Some observations from travels

12 Chapters of Nagoya Tour: Chapter 7 – Funtown Osu Course

Osu Shopping District is one of the oldest and most popular shopping districts in Nagoya.  Welcome to Chapter 7  of the 12 Chapters of Nagoya Tour.  This course takes us through both history and shopping experiences.  This is in my immediate neighbourhood and a nice place to walk around.  So let’s go for a walk.

1.  Fureai Park.  Central to this park is the huge Maneki-neko, known in Japan as a welcoming cat, good luck or money cat and happy cat.  This small Fureai Park is a famous relaxing area, meeting area or entertainment area.  During weekends and special festival days this little park would be packed with audience enjoying a variety of entertainment.  On quieter days people like to meet up here, have a snack and relax.


2.  Nanatsudera Temple.  In the olden Edo period days this temple was bustling with festivals and many events.  Built in 735 and moved here from Kiyosu and became a place of worship for the Owari Tokugawa family.  Today, the temple is quiet but still popular amongst local residents during market days and Osu festivals.


3.  Osu Kannon Temple.  Built in 1324 at Nagaoka Village and moved to its present location by Tokugawa Ieyasu in 1612 in conjunction with the construction of Nagoya Castle.  Osu is popular amongst local residents and tourists for a traditional Japanese shopping experience, during many festivals and bimonthly flea markets.  The temple is central to these experiences.


4. Osu Entertainment Hall.  Opened in the 1960’s as one of the “Osu 20 Theatres”, but only the Osu Entertainment Hall remains.  Famous for a variety of entertainment including comedic story telling, stand-up comedy and magic.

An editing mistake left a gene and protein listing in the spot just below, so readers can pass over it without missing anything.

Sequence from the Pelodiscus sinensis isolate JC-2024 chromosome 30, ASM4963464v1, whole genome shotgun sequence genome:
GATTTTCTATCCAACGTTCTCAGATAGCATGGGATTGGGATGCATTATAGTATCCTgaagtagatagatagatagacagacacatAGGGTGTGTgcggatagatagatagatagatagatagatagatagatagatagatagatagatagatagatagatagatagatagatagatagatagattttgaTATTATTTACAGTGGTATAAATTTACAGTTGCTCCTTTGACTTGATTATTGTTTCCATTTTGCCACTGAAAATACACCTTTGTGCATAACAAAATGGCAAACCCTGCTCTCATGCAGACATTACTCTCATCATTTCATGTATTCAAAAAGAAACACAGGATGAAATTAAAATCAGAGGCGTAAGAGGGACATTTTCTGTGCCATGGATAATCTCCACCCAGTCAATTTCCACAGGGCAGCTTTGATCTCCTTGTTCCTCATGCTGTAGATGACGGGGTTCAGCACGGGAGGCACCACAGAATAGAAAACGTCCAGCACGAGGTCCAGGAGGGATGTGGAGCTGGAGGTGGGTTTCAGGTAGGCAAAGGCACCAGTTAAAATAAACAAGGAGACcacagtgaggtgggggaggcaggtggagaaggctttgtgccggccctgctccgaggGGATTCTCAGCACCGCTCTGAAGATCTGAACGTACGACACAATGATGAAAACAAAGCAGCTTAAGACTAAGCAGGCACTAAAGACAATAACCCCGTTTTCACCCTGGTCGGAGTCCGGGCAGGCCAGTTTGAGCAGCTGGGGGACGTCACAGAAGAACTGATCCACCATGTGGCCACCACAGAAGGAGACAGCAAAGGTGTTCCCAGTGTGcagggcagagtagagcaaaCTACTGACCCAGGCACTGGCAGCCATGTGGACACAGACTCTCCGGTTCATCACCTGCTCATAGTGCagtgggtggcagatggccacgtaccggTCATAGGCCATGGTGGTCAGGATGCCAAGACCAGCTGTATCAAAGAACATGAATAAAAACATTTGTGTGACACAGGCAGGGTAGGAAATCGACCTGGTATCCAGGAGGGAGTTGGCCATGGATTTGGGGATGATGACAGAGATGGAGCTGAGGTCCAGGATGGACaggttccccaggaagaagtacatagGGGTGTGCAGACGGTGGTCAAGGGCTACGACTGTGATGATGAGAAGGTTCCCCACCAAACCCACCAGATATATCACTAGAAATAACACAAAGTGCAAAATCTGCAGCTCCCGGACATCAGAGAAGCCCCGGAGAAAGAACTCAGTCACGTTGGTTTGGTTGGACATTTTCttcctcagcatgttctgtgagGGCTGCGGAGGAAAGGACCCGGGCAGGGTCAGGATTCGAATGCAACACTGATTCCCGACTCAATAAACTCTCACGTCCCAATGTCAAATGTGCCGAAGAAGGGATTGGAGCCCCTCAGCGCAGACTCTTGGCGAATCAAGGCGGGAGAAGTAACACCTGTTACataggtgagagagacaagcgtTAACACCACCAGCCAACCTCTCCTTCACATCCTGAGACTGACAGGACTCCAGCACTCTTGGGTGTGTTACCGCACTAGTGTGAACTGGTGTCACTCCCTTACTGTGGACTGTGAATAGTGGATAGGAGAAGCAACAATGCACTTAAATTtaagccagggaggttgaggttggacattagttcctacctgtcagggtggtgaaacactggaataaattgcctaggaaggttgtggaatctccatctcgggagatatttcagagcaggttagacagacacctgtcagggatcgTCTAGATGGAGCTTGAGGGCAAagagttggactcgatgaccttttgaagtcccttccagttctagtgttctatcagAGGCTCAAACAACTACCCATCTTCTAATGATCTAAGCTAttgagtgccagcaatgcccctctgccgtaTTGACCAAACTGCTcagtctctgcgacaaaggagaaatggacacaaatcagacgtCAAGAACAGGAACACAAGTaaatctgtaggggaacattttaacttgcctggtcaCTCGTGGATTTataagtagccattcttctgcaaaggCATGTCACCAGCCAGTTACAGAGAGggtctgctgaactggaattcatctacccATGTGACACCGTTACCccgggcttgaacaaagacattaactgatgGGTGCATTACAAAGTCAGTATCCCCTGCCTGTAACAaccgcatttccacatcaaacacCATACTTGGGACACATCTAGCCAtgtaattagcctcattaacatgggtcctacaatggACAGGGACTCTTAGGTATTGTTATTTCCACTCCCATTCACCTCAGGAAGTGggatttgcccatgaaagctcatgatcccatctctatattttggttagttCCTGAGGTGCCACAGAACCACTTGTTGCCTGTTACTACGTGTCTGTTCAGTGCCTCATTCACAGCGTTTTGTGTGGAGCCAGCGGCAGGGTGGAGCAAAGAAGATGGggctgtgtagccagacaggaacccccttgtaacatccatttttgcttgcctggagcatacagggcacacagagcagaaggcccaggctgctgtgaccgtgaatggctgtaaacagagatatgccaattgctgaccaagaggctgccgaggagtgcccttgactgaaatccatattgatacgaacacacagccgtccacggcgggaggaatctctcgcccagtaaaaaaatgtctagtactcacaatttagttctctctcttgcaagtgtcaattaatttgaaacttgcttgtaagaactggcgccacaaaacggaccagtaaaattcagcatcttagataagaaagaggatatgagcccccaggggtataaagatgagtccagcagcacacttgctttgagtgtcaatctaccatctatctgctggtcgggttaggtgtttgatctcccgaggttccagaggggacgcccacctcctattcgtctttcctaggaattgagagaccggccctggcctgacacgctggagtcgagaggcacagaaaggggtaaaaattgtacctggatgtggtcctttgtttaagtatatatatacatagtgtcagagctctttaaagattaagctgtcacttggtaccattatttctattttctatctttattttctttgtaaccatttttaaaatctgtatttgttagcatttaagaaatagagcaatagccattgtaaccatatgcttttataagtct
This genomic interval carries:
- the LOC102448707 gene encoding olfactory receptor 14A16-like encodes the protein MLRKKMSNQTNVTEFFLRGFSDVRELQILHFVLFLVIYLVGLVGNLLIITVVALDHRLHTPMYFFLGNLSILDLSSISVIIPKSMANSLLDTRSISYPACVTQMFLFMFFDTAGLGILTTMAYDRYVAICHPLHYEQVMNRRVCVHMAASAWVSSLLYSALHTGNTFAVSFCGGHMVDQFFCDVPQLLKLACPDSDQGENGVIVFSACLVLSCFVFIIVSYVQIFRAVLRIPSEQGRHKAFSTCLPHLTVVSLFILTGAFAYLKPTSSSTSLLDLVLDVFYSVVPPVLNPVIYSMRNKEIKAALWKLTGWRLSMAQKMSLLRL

5.  Akamon Myooden.  A small and quiet temple tucked within one end of the Akamon-dori on the Akamon Myouo-dori.  Akamon means red gate and affectionately nicknamed Temple Myoosan amongst locals.  This small street comes to life on the 28th of each month with stalls during its monthly street fair.


6.  Nagonoyama Park.  The park was Nagoya’s first park way back in 1879 until Tsurumai Park opened in 1909.  What remains of the park is a gentle hill, which is an authentic burial mound, a remnant from a group of burial mounds in Osu.


7.  Bansho-ji Temple.  A former place of worship for the Oda family.  The site had a “famous” event wherein the young Nobunaga threw incense powder during the funeral of his father Nobuhide.  Formerly located near the Nagoya Castle then moved to the current site which occupies the whole of east Osu in the past.


8.  Shintenchi-dori Akamon-dori (Electronics Marketplace.)  Known as one of Japan’s three largest electronic shopping areas.  There is a large concentration of electronics stores along these streets which is frequented by electronics lovers.


If you have missed the previous chapters, here they are again:

Chapter 1: Nagoya Castle Course

Chapter 2: Course covering region of the Owari Tokugawa family and the Cultural Path

Chapter 3: Oda Nobunaga “Owari’s Foolhardy Youth” Course

Chapter 4: Course Covering the Birthplace of Toyotomi Hideyoshi and Kato Kiyomasa

Chapter 5: Course for Experiencing Nagoya Manufacturing

Chapter 6: Nagoya Stroll Course


5 responses

  1. Reblogged this on Oyia Brown.

    April 27, 2013 at 12:00 am

  2. vishalbheeroo

    beautiful sight with picturesque views:)

    April 27, 2013 at 11:40 pm

  3. These are amazing. I never knew Japan was so interesting like this. Did you take all those pictures?

    April 29, 2013 at 1:02 am

    • Thank you. Yes, I have. I’ve visited Osu many times and always found new things to photograph.

      May 5, 2013 at 5:49 pm

  4. Thanks so much for sharing all this useful and valuable information.

    May 7, 2013 at 12:17 am

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